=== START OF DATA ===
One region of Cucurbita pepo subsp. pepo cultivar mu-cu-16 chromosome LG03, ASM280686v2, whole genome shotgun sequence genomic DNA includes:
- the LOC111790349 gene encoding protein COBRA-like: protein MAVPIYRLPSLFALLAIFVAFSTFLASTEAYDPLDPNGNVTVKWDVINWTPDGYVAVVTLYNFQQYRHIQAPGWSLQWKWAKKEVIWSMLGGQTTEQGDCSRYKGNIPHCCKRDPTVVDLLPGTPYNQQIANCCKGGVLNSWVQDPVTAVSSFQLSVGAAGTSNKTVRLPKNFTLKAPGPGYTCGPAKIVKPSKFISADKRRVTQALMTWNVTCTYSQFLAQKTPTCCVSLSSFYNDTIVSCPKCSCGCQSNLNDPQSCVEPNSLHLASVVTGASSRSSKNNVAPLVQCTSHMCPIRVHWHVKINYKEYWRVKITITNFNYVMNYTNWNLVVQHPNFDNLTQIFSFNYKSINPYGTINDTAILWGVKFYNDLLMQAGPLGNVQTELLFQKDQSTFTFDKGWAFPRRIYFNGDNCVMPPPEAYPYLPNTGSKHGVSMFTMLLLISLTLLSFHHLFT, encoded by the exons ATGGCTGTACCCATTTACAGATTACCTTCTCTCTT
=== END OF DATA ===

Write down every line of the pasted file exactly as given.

One region of Cucurbita pepo subsp. pepo cultivar mu-cu-16 chromosome LG03, ASM280686v2, whole genome shotgun sequence genomic DNA includes:
- the LOC111790349 gene encoding protein COBRA-like: protein MAVPIYRLPSLFALLAIFVAFSTFLASTEAYDPLDPNGNVTVKWDVINWTPDGYVAVVTLYNFQQYRHIQAPGWSLQWKWAKKEVIWSMLGGQTTEQGDCSRYKGNIPHCCKRDPTVVDLLPGTPYNQQIANCCKGGVLNSWVQDPVTAVSSFQLSVGAAGTSNKTVRLPKNFTLKAPGPGYTCGPAKIVKPSKFISADKRRVTQALMTWNVTCTYSQFLAQKTPTCCVSLSSFYNDTIVSCPKCSCGCQSNLNDPQSCVEPNSLHLASVVTGASSRSSKNNVAPLVQCTSHMCPIRVHWHVKINYKEYWRVKITITNFNYVMNYTNWNLVVQHPNFDNLTQIFSFNYKSINPYGTINDTAILWGVKFYNDLLMQAGPLGNVQTELLFQKDQSTFTFDKGWAFPRRIYFNGDNCVMPPPEAYPYLPNTGSKHGVSMFTMLLLISLTLLSFHHLFT, encoded by the exons ATGGCTGTACCCATTTACAGATTACCTTCTCTCTT